• Also have prepared 1-2 visual art pieces exploring the same topic, preferably from similar artistic movements/time periods.
    1. Jerome Robbins’ choreography based on Najinsky.
    2. A translation of Stéphane Mallarmé’s “Afternoon of a Faun”
      1. Note: this poem contains erotic language and imagery and would be best done as either an excerpt, or only with older kids.
  • Ideally, if in person, this could be set up gallery exhibition style with different “stations.” Students would be allowed 20 minutes to explore the various media before coming back together to discuss. In lieu of this, you can do a curated digital exhibition moving through the pieces all together.

 Whole-Group Share and Discussion

  • Ask students to share their impressions of the different media. What stood questions arose or stood out?  The teacher should supplement these as needed depending on the anticipated depth of discussion arising from the suggested questions and points (I.e., if it seems that the questions /points will be rather quickly discussed, the teacher should supplement with one or two questions or points with more opportunities for longer philosophical discussion.) For examples, see the Discussion Questions tab of the lesson plan.

Possible Extensions 

  • Explore artistic creation after conversation-based philosophical exploration.
    1. Could we make our own art to encapsulate an “Afternoon of a Faun”? What would you want it to look/sound/feel like?
    2. Could we extend this to smell or taste? If so, how? What would we call those art forms?
  • Explore impressionism more fully. What does it mean as a philosophy and school of art? Is all art impressionism to some extent?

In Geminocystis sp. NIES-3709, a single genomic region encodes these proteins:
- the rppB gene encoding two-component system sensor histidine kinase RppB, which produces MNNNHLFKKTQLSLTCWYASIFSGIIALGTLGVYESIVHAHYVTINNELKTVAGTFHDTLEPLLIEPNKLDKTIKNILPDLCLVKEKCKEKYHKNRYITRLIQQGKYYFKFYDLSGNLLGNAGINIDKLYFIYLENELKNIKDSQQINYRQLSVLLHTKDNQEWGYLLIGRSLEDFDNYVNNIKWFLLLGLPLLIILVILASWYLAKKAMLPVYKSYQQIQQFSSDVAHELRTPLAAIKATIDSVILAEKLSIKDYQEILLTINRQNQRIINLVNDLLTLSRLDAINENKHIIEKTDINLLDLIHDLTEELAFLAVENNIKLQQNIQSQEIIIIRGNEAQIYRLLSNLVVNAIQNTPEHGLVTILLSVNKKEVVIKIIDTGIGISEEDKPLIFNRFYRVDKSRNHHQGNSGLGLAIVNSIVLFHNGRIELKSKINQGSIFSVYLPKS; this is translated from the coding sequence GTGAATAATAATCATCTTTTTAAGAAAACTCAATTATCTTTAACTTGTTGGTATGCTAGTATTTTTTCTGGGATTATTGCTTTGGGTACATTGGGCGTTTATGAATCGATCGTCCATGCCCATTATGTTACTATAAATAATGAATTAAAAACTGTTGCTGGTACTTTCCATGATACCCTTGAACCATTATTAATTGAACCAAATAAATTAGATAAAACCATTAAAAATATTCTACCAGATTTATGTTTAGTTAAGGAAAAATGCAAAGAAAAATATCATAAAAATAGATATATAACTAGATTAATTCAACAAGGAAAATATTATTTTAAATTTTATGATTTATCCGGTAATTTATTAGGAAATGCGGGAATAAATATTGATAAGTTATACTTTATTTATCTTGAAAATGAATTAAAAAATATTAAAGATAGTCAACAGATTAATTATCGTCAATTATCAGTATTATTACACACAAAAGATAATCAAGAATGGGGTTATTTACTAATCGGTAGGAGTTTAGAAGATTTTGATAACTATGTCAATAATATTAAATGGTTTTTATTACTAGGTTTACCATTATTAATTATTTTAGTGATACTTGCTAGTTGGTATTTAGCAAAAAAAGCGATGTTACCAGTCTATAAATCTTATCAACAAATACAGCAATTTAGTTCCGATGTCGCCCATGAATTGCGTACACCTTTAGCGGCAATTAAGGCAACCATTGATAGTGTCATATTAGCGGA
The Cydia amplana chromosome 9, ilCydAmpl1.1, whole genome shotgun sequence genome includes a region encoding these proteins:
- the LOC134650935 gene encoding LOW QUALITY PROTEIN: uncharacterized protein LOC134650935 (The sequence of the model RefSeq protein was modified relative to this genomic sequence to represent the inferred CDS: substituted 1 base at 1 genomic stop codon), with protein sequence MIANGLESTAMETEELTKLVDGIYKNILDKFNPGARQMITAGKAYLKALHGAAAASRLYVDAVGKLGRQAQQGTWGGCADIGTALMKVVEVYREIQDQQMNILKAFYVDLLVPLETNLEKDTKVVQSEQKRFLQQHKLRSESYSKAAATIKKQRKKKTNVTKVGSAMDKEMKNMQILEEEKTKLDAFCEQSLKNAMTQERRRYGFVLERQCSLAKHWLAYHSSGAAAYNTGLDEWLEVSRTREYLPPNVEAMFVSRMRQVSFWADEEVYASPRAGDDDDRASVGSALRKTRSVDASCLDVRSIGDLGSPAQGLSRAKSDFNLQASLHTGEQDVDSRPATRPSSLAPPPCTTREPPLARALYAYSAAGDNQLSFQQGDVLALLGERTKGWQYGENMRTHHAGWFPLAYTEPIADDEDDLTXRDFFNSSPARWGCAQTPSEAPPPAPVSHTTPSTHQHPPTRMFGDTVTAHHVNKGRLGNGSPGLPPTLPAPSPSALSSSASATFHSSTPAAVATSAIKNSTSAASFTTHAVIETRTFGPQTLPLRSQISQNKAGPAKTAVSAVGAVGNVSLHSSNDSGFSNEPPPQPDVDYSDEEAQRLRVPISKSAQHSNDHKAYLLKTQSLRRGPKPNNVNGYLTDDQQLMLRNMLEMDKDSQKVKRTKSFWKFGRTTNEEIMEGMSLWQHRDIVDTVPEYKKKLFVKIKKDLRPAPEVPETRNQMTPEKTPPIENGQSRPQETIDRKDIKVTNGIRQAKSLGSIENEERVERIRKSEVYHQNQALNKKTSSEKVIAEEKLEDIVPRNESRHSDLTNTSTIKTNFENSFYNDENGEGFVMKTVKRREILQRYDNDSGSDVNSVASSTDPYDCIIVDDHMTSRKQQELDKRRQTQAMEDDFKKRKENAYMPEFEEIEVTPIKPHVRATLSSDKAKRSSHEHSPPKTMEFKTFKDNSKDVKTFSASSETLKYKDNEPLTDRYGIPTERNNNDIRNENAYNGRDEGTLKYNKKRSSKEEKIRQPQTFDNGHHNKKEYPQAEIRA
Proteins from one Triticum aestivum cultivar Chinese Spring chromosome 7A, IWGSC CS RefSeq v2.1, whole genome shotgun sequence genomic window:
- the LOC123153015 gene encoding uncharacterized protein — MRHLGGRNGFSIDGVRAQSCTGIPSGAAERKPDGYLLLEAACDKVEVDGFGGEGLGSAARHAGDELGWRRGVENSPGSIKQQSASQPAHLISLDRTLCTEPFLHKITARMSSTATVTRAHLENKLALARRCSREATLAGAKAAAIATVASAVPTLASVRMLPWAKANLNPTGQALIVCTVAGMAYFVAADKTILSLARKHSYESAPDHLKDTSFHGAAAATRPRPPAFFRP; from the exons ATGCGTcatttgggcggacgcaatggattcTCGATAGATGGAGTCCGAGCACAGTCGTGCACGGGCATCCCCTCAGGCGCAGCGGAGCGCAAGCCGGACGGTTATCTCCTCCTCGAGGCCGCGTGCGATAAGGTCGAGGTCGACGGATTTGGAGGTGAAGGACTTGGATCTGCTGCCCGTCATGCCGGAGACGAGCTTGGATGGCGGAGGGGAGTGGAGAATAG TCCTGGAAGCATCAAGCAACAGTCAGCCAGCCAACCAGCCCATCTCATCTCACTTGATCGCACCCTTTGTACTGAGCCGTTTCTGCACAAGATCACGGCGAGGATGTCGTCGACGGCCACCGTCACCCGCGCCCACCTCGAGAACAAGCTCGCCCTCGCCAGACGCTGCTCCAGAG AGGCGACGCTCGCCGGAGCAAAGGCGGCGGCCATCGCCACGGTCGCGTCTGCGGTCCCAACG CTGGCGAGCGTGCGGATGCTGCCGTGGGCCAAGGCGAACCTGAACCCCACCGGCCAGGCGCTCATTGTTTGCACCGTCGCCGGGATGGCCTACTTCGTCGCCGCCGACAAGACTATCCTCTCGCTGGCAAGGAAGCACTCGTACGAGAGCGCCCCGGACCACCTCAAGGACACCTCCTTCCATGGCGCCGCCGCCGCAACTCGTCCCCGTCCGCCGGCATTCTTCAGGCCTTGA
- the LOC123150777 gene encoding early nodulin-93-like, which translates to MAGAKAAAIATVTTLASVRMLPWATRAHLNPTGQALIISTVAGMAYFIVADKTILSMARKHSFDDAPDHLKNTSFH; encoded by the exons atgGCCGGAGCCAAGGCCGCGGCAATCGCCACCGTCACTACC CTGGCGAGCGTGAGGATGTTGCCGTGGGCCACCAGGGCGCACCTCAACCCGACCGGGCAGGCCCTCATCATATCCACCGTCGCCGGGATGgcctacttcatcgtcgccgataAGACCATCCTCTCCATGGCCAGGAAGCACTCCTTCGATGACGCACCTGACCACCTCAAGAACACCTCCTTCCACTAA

• Do a similar lesson with a different topical theme and see if that changes students perspectives.
  • Explore whether or not there’s a difference between recorded/reproduced art (as all of this is), and live art.


Discussion Questions

  • What are some of the similarities or differences between the media?
  • Did one affect you more than another? Which one and why?
  • How did the various pieces make you feel?
  • Does music communicate or express something the other art forms don't or can't? What about the other art forms?
  • Which of our senses do you think is the most important for understanding ideas and why?
  • Which of our senses to you think is the most important for understanding feelings and why?
  • Does art help up understand the connections or differences between ideas and feelings?
  • Which piece was your favorite, and why?
  • Which pieces would you say were beautiful?
  • Are all of these "art"?
  • Would you say that all of these were "good art" or "bad art" or is it a mixed bag?
  • Why do some people like one type of art more than another?
  • Does combining art forms give us a better understanding of a topic, or a more limited one?


This lesson plan was created for PLATO by: Jack Flesher, University of Washington.

This work is licensed under CC BY-NC-ND 4.0

If you would like to change or adapt any of PLATO's work for public use, please feel free to contact us for permission at info@plato-philosophy.org.